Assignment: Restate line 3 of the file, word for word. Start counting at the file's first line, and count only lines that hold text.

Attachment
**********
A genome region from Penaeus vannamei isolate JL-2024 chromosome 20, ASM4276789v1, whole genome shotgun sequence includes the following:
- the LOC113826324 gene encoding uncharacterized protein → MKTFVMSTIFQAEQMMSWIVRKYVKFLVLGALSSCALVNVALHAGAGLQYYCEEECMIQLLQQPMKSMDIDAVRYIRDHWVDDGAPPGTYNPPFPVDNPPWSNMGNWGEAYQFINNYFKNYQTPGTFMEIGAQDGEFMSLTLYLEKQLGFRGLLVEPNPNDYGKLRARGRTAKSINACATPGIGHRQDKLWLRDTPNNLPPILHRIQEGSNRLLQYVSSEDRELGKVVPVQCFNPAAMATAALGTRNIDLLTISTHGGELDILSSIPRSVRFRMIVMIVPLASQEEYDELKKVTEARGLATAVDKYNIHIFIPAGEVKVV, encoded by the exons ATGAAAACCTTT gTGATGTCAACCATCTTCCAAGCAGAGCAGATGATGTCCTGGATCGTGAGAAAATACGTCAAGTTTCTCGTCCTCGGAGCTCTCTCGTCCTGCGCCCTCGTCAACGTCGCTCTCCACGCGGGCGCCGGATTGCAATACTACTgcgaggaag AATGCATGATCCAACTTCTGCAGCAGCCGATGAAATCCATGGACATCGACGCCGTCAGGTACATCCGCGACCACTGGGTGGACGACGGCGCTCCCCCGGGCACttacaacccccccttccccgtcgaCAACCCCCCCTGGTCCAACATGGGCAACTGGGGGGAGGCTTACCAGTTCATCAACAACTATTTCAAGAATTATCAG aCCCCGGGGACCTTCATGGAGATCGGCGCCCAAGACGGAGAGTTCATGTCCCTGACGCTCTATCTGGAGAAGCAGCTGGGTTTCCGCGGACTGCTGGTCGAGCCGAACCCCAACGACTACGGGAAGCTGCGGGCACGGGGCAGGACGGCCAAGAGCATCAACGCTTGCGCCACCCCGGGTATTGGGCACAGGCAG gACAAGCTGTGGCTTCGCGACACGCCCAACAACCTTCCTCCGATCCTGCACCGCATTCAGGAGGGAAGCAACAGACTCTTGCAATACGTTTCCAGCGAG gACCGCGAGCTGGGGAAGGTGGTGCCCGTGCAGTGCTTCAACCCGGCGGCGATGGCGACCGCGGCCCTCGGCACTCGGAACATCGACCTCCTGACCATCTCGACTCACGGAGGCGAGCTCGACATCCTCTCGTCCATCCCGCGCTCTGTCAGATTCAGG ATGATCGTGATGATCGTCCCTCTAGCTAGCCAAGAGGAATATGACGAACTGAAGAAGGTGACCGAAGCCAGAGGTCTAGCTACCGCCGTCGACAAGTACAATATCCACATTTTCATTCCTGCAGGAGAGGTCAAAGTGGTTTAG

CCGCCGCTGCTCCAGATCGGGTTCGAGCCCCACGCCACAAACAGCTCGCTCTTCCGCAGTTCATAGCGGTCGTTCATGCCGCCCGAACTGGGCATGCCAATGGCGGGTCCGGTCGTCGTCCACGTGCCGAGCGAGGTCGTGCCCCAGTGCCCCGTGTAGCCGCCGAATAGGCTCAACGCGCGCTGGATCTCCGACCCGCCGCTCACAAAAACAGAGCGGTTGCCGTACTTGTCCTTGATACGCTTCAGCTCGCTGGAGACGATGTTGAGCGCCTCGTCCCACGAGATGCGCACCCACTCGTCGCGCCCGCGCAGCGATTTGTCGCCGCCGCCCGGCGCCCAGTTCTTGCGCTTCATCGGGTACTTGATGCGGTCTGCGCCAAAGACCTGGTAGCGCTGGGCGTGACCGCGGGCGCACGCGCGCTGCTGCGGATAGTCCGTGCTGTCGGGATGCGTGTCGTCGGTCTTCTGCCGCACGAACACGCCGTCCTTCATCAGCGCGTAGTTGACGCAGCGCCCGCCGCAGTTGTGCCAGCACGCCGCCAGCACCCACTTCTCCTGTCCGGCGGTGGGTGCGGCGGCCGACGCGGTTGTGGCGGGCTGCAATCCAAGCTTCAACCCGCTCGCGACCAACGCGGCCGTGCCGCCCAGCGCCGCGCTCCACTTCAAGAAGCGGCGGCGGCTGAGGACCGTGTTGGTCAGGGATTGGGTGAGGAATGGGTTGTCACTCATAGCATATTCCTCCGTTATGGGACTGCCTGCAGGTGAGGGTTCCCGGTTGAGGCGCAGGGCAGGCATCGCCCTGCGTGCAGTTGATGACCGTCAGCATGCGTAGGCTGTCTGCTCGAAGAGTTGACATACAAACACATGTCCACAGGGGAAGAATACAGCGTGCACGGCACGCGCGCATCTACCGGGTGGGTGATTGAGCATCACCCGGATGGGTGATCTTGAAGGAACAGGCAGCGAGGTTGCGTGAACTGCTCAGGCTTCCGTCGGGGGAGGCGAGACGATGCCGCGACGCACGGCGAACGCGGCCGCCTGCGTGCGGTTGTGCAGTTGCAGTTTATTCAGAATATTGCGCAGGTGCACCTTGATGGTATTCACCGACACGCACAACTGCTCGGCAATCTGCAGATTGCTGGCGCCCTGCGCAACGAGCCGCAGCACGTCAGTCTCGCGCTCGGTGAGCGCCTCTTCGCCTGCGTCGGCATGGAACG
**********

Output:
CCGCCGCTGCTCCAGATCGGGTTCGAGCCCCACGCCACAAACAGCTCGCTCTTCCGCAGTTCATAGCGGTCGTTCATGCCGCCCGAACTGGGCATGCCAATGGCGGGTCCGGTCGTCGTCCACGTGCCGAGCGAGGTCGTGCCCCAGTGCCCCGTGTAGCCGCCGAATAGGCTCAACGCGCGCTGGATCTCCGACCCGCCGCTCACAAAAACAGAGCGGTTGCCGTACTTGTCCTTGATACGCTTCAGCTCGCTGGAGACGATGTTGAGCGCCTCGTCCCACGAGATGCGCACCCACTCGTCGCGCCCGCGCAGCGATTTGTCGCCGCCGCCCGGCGCCCAGTTCTTGCGCTTCATCGGGTACTTGATGCGGTCTGCGCCAAAGACCTGGTAGCGCTGGGCGTGACCGCGGGCGCACGCGCGCTGCTGCGGATAGTCCGTGCTGTCGGGATGCGTGTCGTCGGTCTTCTGCCGCACGAACACGCCGTCCTTCATCAGCGCGTAGTTGACGCAGCGCCCGCCGCAGTTGTGCCAGCACGCCGCCAGCACCCACTTCTCCTGTCCGGCGGTGGGTGCGGCGGCCGACGCGGTTGTGGCGGGCTGCAATCCAAGCTTCAACCCGCTCGCGACCAACGCGGCCGTGCCGCCCAGCGCCGCGCTCCACTTCAAGAAGCGGCGGCGGCTGAGGACCGTGTTGGTCAGGGATTGGGTGAGGAATGGGTTGTCACTCATAGCATATTCCTCCGTTATGGGACTGCCTGCAGGTGAGGGTTCCCGGTTGAGGCGCAGGGCAGGCATCGCCCTGCGTGCAGTTGATGACCGTCAGCATGCGTAGGCTGTCTGCTCGAAGAGTTGACATACAAACACATGTCCACAGGGGAAGAATACAGCGTGCACGGCACGCGCGCATCTACCGGGTGGGTGATTGAGCATCACCCGGATGGGTGATCTTGAAGGAACAGGCAGCGAGGTTGCGTGAACTGCTCAGGCTTCCGTCGGGGGAGGCGAGACGATGCCGCGACGCACGGCGAACGCGGCCGCCTGCGTGCGGTTGTGCAGTTGCAGTTTATTCAGAATATTGCGCAGGTGCACCTTGATGGTATTCACCGACACGCACAACTGCTCGGCAATCTGCAGATTGCTGGCGCCCTGCGCAACGAGCCGCAGCACGTCAGTCTCGCGCTCGGTGAGCGCCTCTTCGCCTGCGTCGGCATGGAACG